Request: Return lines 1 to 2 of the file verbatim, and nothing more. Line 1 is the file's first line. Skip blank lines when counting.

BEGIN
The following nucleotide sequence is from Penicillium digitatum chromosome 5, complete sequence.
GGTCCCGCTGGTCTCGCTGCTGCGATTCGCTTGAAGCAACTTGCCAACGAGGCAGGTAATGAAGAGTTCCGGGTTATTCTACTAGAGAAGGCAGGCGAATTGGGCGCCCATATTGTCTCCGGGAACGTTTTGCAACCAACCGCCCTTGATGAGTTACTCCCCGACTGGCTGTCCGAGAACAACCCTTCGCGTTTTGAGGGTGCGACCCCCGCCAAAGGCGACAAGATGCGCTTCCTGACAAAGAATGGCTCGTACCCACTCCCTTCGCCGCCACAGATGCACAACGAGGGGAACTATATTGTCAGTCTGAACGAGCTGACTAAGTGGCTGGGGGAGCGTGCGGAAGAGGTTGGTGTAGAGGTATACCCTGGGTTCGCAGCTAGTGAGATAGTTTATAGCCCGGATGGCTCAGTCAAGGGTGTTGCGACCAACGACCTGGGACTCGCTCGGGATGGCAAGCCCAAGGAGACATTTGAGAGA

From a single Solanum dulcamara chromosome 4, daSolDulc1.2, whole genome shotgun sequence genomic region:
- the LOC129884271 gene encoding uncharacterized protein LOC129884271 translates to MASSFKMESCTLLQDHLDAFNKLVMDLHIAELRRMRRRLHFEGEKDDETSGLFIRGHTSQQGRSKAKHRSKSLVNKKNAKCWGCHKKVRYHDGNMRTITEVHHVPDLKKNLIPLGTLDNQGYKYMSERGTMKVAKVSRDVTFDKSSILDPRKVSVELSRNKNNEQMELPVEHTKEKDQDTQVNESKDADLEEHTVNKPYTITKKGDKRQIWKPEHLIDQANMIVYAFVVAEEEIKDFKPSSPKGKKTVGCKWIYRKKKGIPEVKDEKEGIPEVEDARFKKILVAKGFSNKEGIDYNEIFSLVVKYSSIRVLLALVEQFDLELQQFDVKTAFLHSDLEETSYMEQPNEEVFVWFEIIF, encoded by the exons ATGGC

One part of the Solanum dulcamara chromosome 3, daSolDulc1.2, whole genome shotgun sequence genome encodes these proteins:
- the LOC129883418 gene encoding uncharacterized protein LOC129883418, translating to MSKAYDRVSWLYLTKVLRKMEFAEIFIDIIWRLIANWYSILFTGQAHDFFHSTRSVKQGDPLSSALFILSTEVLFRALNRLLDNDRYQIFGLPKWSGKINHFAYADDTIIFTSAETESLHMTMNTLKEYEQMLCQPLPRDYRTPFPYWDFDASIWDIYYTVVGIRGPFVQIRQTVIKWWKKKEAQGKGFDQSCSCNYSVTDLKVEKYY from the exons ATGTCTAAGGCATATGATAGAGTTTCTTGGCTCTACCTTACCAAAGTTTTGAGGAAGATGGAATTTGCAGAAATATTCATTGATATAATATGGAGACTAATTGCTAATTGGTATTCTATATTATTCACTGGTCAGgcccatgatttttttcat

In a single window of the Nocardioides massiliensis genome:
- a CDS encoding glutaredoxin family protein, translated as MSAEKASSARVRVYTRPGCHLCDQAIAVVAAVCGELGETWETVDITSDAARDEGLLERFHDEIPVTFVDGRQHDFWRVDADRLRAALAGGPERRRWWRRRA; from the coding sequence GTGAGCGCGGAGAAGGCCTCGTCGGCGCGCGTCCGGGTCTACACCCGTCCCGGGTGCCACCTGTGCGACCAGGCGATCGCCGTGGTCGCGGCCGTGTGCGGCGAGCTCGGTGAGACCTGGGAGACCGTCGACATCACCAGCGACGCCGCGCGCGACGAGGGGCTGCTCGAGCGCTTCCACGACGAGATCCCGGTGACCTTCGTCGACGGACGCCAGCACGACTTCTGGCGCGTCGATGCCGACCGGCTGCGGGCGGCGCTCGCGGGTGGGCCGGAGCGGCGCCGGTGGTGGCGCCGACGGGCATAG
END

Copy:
The following nucleotide sequence is from Penicillium digitatum chromosome 5, complete sequence.
GGTCCCGCTGGTCTCGCTGCTGCGATTCGCTTGAAGCAACTTGCCAACGAGGCAGGTAATGAAGAGTTCCGGGTTATTCTACTAGAGAAGGCAGGCGAATTGGGCGCCCATATTGTCTCCGGGAACGTTTTGCAACCAACCGCCCTTGATGAGTTACTCCCCGACTGGCTGTCCGAGAACAACCCTTCGCGTTTTGAGGGTGCGACCCCCGCCAAAGGCGACAAGATGCGCTTCCTGACAAAGAATGGCTCGTACCCACTCCCTTCGCCGCCACAGATGCACAACGAGGGGAACTATATTGTCAGTCTGAACGAGCTGACTAAGTGGCTGGGGGAGCGTGCGGAAGAGGTTGGTGTAGAGGTATACCCTGGGTTCGCAGCTAGTGAGATAGTTTATAGCCCGGATGGCTCAGTCAAGGGTGTTGCGACCAACGACCTGGGACTCGCTCGGGATGGCAAGCCCAAGGAGACATTTGAGAGA